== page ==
Gab returned online after the social media network popular with right-wing users took itself down to fix ascam.
In a Friday blog post, CEO Andrew Torba said Gab took itself offline after several accounts "were posting bitcoin wallet spam and related content." Fewer than 20 accounts were affected and no bitcoin was transferred, Torba said.
"We have identified and patched a security vulnerability in our codebase," Torba wrote. "Our engineering team is conducting a full audit of our logs and infrastructure."
The scam came on the same day the market capitalization of bitcoin, the value of bitcoin available, passed $1 trillion. Bitcoin has risen more than 40% in the last month amid a wave of enthusiasm driven by growing mainstream acceptance of cryptocurrencies. Tesla invested $1.5 billion in bitcoin, and Mastercard said it will integrate cryptocurrencies into its payment network later this year. Bank of New York Mellon, the oldest bank in the US, said earlier this month that it will begin financing bitcoin and other cryptocurrencies.
Bitcoin scams have been a common social media plague recently and Gab isn't alone in being struck by one. Last July, a massive bitcoin scam hit Twitter as hackers took over high-profile accounts, including those of Elon Musk, Bill Gates, Kanye West and Barack Obama.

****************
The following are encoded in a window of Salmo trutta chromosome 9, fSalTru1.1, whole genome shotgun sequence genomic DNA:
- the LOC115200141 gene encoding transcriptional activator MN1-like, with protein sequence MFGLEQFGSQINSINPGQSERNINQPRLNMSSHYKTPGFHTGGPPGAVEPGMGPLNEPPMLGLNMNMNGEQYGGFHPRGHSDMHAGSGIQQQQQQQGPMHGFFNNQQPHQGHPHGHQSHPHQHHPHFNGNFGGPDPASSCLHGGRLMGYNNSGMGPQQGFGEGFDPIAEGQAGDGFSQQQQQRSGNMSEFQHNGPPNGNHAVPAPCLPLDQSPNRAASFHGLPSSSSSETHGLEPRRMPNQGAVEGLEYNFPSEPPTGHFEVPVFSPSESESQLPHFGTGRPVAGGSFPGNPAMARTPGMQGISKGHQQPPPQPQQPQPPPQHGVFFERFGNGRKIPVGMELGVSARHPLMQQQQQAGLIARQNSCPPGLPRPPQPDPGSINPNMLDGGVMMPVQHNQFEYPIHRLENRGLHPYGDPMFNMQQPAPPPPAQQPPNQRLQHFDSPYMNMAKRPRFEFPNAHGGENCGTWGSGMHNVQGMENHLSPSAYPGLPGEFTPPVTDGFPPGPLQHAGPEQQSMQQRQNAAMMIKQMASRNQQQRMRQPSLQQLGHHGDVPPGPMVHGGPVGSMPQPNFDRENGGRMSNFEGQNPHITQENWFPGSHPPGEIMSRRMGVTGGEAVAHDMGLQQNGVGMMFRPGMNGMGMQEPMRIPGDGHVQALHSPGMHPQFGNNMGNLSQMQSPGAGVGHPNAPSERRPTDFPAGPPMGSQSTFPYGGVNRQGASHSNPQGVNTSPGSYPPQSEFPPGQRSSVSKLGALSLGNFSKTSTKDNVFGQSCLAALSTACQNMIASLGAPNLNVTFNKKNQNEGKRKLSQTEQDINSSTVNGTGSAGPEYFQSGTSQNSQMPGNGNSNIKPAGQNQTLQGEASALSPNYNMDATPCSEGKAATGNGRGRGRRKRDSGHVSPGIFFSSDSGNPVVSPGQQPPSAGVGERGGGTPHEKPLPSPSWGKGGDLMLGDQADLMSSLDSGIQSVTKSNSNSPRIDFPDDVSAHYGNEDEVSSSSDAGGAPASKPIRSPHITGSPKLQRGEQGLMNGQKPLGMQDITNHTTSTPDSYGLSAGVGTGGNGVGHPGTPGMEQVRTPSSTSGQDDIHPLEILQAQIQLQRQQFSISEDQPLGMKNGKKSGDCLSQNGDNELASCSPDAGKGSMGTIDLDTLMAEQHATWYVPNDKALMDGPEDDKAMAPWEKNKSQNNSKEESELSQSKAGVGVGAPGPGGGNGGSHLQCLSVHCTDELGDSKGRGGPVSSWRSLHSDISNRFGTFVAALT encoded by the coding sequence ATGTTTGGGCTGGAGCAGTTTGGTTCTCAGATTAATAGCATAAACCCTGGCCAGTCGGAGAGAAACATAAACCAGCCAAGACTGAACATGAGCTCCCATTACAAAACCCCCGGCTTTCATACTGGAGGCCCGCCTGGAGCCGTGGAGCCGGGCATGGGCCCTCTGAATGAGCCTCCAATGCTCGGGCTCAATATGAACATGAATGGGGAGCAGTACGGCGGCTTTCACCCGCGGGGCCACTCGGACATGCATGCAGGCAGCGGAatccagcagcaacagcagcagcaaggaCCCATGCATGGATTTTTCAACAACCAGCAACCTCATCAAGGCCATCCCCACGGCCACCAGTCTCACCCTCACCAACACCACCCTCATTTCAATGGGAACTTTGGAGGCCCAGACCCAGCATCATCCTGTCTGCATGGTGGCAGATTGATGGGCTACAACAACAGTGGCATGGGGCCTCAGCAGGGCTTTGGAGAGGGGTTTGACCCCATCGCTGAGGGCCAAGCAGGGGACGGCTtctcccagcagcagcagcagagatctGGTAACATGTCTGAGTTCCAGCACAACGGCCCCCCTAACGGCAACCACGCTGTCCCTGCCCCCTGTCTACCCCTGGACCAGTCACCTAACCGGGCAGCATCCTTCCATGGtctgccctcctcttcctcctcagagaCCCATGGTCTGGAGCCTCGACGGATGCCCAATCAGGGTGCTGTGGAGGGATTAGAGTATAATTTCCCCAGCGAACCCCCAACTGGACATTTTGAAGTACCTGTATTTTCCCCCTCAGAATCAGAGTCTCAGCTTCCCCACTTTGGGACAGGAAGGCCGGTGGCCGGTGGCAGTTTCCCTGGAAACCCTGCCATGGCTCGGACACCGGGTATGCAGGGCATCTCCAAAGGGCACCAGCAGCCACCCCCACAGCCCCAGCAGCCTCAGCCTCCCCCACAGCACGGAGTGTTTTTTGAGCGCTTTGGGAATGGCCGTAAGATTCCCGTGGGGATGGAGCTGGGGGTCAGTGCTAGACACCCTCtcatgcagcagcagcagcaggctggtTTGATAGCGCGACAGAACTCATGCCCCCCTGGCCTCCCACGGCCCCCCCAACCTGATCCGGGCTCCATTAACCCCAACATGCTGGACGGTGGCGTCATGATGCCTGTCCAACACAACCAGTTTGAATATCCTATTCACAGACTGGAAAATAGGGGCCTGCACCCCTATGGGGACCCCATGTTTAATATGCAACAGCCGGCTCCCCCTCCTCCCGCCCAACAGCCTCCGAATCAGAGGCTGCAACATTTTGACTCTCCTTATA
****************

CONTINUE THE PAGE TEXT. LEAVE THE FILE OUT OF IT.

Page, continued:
Gab's Twitter account, which disappeared from the short-message service at around the time of the outage, still hasn't returned. "This account doesn't exist," a page formerly used by Gab read.
Twitter said it didn't take action against the Gab account.
Gab, which has previously come under fire for anti-Semitic content, hails itself as a platform for free speech, a self-characterization also used by Parler, a right-wing Twitter clone. Parler was taken offline for about a month after it lost services from Amazon Web Services because the social network was used to organize the Jan. 6 attack on Capitol Hill.